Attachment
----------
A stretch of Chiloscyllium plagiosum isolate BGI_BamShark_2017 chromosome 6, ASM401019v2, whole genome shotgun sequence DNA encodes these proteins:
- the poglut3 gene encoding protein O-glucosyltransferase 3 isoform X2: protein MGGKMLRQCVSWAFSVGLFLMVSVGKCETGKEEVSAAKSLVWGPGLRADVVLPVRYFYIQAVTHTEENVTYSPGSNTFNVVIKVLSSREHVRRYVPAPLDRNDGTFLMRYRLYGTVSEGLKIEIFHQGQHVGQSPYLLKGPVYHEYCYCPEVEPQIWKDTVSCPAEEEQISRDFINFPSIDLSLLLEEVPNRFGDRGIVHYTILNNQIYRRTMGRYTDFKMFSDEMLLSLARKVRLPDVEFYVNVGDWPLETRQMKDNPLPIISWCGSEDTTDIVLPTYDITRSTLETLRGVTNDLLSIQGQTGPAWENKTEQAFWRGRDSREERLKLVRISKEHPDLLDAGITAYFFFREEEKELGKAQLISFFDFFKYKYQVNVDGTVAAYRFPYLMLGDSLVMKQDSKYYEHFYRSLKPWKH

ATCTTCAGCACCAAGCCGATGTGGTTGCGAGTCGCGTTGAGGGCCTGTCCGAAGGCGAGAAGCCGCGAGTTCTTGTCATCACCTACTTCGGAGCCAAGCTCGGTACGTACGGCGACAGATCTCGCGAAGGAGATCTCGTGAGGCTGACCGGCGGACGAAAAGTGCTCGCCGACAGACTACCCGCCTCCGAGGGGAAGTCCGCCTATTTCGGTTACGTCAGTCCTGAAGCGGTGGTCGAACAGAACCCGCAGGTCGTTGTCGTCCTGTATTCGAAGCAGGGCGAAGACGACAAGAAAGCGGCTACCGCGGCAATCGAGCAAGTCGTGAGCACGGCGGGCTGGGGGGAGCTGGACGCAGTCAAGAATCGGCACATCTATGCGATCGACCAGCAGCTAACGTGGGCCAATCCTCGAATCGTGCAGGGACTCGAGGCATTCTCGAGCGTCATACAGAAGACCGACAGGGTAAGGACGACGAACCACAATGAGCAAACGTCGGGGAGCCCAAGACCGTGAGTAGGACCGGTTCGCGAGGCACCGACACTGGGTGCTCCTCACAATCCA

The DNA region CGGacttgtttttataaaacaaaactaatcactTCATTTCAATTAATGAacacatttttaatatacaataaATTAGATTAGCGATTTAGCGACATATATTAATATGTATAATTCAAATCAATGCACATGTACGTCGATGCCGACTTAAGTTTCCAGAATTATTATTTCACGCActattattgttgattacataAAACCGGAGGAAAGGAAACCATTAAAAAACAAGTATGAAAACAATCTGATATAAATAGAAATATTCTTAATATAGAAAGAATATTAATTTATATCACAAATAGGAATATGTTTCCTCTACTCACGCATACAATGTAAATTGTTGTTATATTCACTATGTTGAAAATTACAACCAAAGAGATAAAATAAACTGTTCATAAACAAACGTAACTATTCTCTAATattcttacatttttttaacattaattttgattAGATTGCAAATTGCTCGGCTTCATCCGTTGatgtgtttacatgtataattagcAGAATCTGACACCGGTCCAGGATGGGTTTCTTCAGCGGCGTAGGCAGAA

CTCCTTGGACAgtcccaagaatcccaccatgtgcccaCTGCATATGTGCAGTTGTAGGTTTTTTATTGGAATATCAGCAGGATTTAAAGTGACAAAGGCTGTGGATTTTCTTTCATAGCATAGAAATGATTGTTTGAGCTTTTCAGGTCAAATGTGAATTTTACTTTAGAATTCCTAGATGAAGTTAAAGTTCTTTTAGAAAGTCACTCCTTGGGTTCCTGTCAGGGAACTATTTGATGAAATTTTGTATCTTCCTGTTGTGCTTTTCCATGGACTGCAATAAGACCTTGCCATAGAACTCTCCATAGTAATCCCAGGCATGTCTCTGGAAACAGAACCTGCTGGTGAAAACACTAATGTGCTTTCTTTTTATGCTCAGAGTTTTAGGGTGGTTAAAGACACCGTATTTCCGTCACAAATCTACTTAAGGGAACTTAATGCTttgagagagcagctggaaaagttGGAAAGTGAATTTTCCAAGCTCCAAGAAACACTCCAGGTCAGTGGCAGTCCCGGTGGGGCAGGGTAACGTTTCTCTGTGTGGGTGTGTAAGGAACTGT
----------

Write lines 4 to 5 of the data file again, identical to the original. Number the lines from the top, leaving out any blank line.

The DNA region CGGacttgtttttataaaacaaaactaatcactTCATTTCAATTAATGAacacatttttaatatacaataaATTAGATTAGCGATTTAGCGACATATATTAATATGTATAATTCAAATCAATGCACATGTACGTCGATGCCGACTTAAGTTTCCAGAATTATTATTTCACGCActattattgttgattacataAAACCGGAGGAAAGGAAACCATTAAAAAACAAGTATGAAAACAATCTGATATAAATAGAAATATTCTTAATATAGAAAGAATATTAATTTATATCACAAATAGGAATATGTTTCCTCTACTCACGCATACAATGTAAATTGTTGTTATATTCACTATGTTGAAAATTACAACCAAAGAGATAAAATAAACTGTTCATAAACAAACGTAACTATTCTCTAATattcttacatttttttaacattaattttgattAGATTGCAAATTGCTCGGCTTCATCCGTTGatgtgtttacatgtataattagcAGAATCTGACACCGGTCCAGGATGGGTTTCTTCAGCGGCGTAGGCAGAA

CTCCTTGGACAgtcccaagaatcccaccatgtgcccaCTGCATATGTGCAGTTGTAGGTTTTTTATTGGAATATCAGCAGGATTTAAAGTGACAAAGGCTGTGGATTTTCTTTCATAGCATAGAAATGATTGTTTGAGCTTTTCAGGTCAAATGTGAATTTTACTTTAGAATTCCTAGATGAAGTTAAAGTTCTTTTAGAAAGTCACTCCTTGGGTTCCTGTCAGGGAACTATTTGATGAAATTTTGTATCTTCCTGTTGTGCTTTTCCATGGACTGCAATAAGACCTTGCCATAGAACTCTCCATAGTAATCCCAGGCATGTCTCTGGAAACAGAACCTGCTGGTGAAAACACTAATGTGCTTTCTTTTTATGCTCAGAGTTTTAGGGTGGTTAAAGACACCGTATTTCCGTCACAAATCTACTTAAGGGAACTTAATGCTttgagagagcagctggaaaagttGGAAAGTGAATTTTCCAAGCTCCAAGAAACACTCCAGGTCAGTGGCAGTCCCGGTGGGGCAGGGTAACGTTTCTCTGTGTGGGTGTGTAAGGAACTGT